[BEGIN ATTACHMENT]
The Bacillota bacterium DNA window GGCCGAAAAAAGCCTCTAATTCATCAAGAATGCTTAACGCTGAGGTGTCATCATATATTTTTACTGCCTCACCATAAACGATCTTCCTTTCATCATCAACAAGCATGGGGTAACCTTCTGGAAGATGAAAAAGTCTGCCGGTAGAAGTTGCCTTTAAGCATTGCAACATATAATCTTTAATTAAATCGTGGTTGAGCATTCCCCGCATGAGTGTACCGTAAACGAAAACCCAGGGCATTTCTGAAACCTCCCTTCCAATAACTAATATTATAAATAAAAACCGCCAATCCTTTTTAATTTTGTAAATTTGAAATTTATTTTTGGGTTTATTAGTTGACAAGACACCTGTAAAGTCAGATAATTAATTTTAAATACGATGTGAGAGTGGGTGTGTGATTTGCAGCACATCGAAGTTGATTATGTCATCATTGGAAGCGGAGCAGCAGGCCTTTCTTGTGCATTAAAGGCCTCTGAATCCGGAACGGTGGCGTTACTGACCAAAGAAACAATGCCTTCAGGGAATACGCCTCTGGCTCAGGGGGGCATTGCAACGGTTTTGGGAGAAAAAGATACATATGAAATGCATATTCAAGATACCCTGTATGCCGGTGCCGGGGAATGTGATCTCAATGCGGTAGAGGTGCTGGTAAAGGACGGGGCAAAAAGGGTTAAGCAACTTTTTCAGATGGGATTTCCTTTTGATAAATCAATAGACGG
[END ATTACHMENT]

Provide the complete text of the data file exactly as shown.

The Bacillota bacterium DNA window GGCCGAAAAAAGCCTCTAATTCATCAAGAATGCTTAACGCTGAGGTGTCATCATATATTTTTACTGCCTCACCATAAACGATCTTCCTTTCATCATCAACAAGCATGGGGTAACCTTCTGGAAGATGAAAAAGTCTGCCGGTAGAAGTTGCCTTTAAGCATTGCAACATATAATCTTTAATTAAATCGTGGTTGAGCATTCCCCGCATGAGTGTACCGTAAACGAAAACCCAGGGCATTTCTGAAACCTCCCTTCCAATAACTAATATTATAAATAAAAACCGCCAATCCTTTTTAATTTTGTAAATTTGAAATTTATTTTTGGGTTTATTAGTTGACAAGACACCTGTAAAGTCAGATAATTAATTTTAAATACGATGTGAGAGTGGGTGTGTGATTTGCAGCACATCGAAGTTGATTATGTCATCATTGGAAGCGGAGCAGCAGGCCTTTCTTGTGCATTAAAGGCCTCTGAATCCGGAACGGTGGCGTTACTGACCAAAGAAACAATGCCTTCAGGGAATACGCCTCTGGCTCAGGGGGGCATTGCAACGGTTTTGGGAGAAAAAGATACATATGAAATGCATATTCAAGATACCCTGTATGCCGGTGCCGGGGAATGTGATCTCAATGCGGTAGAGGTGCTGGTAAAGGACGGGGCAAAAAGGGTTAAGCAACTTTTTCAGATGGGATTTCCTTTTGATAAATCAATAGACGG